Indian materialism is not so well known, nor is it known in all its details at home or abroad as are other metaphysical doctrines which originated in India. This is mainly due to the fact that the original literature related to materialistic metaphysics has been lost beyond recovery, and that the critical references to this brand of metaphysics made by its adversaries as well as certain stray references to it to be found here and there are the main sources of our knowledge about it.
The beginning of Indian materialism is marked by the emergence of Barhaspatya, the school of philosophy founded by a person called Barhaspati whose identity remains undiscovered till this day. To begin with, Barhaspatya was purely negative and destructive, with no positive contribution of its own towards the enrichment of philosophic thought. To oppose the views of other schools of philosophy, to refute the authority of Vedas and to harp on the futility of the performance of the rituals enjoined by the Vedas were the sole occupation of the immediate followers of Barhaspati. But the purely negative attitude of Barhaspatya eventually underwent a modification in the manner of the incorporation within it, according to which effects are self-existent, being neither the products of other things as causes nor, obviously, of themselves. As a result, Indian materialism in the shape of Barhaspatya became conspicuous for its rejection of the principle of causality and the good and evil consequences of actions. In fact, this twofold rejection remained its main feature. Thus Indian materialism in the hands of the immediate followers of Barhaspati retained its original negative and destructive tendency. It was, therefore, in need of the incorporation within itself of a few positive elements in order that it could establish its claim as a metaphysical doctrine properly so called. And the fulfilment of this need came about as a result of the transition from the Barhaspatya to the Lokayata school.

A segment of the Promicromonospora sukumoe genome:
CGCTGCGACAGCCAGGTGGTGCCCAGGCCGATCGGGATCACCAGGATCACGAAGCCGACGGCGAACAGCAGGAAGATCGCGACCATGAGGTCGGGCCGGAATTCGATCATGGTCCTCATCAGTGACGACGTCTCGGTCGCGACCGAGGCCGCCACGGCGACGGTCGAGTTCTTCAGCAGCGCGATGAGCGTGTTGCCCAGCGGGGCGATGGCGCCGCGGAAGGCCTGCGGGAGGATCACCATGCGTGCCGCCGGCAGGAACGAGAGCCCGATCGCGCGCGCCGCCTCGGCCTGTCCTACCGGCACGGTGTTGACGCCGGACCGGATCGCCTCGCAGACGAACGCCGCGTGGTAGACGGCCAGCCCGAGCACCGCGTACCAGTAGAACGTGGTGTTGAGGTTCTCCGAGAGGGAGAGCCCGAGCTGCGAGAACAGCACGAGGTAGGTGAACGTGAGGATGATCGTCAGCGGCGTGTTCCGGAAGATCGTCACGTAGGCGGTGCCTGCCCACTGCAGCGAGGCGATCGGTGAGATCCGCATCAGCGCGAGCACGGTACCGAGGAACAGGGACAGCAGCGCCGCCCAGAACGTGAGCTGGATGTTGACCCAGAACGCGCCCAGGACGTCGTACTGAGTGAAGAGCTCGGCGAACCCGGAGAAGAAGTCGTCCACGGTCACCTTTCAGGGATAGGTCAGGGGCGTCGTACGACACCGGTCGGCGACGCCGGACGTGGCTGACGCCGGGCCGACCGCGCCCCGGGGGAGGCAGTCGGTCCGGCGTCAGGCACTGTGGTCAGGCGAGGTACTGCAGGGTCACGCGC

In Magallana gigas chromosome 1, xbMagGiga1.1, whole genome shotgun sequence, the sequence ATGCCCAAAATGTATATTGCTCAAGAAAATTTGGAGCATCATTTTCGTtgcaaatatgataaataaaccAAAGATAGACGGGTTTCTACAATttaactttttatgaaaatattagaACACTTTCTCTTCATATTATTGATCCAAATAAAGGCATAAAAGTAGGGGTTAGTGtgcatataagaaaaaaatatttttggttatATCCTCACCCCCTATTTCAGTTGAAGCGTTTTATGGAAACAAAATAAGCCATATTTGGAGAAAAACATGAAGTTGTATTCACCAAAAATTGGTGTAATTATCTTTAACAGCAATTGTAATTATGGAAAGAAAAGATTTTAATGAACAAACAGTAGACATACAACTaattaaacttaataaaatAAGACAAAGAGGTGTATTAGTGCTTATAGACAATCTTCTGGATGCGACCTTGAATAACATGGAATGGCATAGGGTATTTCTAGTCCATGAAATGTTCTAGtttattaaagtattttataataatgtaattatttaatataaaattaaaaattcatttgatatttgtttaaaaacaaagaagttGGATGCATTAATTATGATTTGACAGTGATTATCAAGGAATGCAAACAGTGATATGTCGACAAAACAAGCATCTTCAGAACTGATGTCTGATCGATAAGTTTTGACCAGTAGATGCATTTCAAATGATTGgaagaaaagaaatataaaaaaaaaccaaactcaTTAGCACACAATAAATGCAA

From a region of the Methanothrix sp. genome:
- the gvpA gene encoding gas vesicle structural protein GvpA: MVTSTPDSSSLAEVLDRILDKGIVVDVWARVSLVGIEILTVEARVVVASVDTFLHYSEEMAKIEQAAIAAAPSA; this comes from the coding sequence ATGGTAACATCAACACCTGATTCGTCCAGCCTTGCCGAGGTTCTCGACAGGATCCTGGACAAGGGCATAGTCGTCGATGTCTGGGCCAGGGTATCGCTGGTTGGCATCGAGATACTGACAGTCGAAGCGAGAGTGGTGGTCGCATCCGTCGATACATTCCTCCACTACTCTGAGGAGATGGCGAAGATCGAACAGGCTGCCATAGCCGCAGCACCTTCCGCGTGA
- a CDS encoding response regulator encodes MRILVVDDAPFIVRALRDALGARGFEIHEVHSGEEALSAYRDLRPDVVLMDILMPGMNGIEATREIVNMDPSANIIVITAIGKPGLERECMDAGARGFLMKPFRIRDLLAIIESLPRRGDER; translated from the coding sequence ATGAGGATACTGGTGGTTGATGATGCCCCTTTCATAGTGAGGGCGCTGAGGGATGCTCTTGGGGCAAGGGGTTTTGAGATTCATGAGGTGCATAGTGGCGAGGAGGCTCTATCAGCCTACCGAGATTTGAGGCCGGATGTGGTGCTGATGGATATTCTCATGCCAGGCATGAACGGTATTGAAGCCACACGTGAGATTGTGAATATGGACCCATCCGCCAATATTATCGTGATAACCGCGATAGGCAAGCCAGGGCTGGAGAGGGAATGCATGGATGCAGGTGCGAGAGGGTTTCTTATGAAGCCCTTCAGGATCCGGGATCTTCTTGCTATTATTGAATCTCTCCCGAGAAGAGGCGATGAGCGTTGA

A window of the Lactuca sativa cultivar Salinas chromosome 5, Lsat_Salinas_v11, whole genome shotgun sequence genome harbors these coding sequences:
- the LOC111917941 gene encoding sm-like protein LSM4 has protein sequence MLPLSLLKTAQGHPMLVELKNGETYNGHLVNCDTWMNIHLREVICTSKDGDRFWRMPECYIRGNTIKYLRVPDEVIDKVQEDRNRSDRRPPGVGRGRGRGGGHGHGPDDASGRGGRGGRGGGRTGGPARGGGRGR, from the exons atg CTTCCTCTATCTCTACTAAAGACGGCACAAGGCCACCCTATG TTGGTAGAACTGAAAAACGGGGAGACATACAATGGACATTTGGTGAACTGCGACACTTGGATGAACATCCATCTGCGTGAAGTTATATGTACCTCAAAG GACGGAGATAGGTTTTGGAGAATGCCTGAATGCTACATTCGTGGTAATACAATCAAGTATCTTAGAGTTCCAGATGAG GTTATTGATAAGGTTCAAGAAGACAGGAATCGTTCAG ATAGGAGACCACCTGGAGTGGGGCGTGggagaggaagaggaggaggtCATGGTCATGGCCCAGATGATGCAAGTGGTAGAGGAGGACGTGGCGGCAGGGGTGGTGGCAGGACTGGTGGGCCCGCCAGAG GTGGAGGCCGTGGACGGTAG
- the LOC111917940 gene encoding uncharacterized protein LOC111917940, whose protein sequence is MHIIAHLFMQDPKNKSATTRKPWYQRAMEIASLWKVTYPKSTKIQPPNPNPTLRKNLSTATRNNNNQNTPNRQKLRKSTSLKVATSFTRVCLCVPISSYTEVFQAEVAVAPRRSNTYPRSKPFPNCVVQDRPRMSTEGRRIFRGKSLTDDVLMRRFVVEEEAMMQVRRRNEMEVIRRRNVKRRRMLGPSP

The Lokayata school, initially equipped with naturalism and, consequently, committed to the rejection of the principle of causality and of the good and evil consequences of the actions, soon became positively oriented and admitted the authority of perception. In consequence, it came to advocate the most extreme form of empiricism, holding as it did that nothing can be said to exist or be real which is not perceivable. And this ruled out the possibility of inference, because inference must have a universal proposition as its major premise, and because perception is incapable of yielding universal propositions, being unavoidably limited to the explanation of particular matters of fact. Solely dependent upon the deliverances of perception and deprived of the help of inference in its understanding of man and the universe as it was, the Lokayata had no option but to regard life and consciousness as ancillary to, or derivatives of, matter which alone is open to perception. According to it, life is the result of the collection or mixture of material atoms in a certain proportion and according to certain order. Consciousness, likewise, is inseparable from matter, being none but the function of the living body. This, as the Lokayata observes, is conclusively established by innumerable facts concerning the relation between the body and the mind. Since consciousness as ordinarily held, is the essence of what is called the soul or self, and since it is the function of the living body, the soul, as the Lokayata further held, is indistinguishable from, and indeed is identical with, the living body.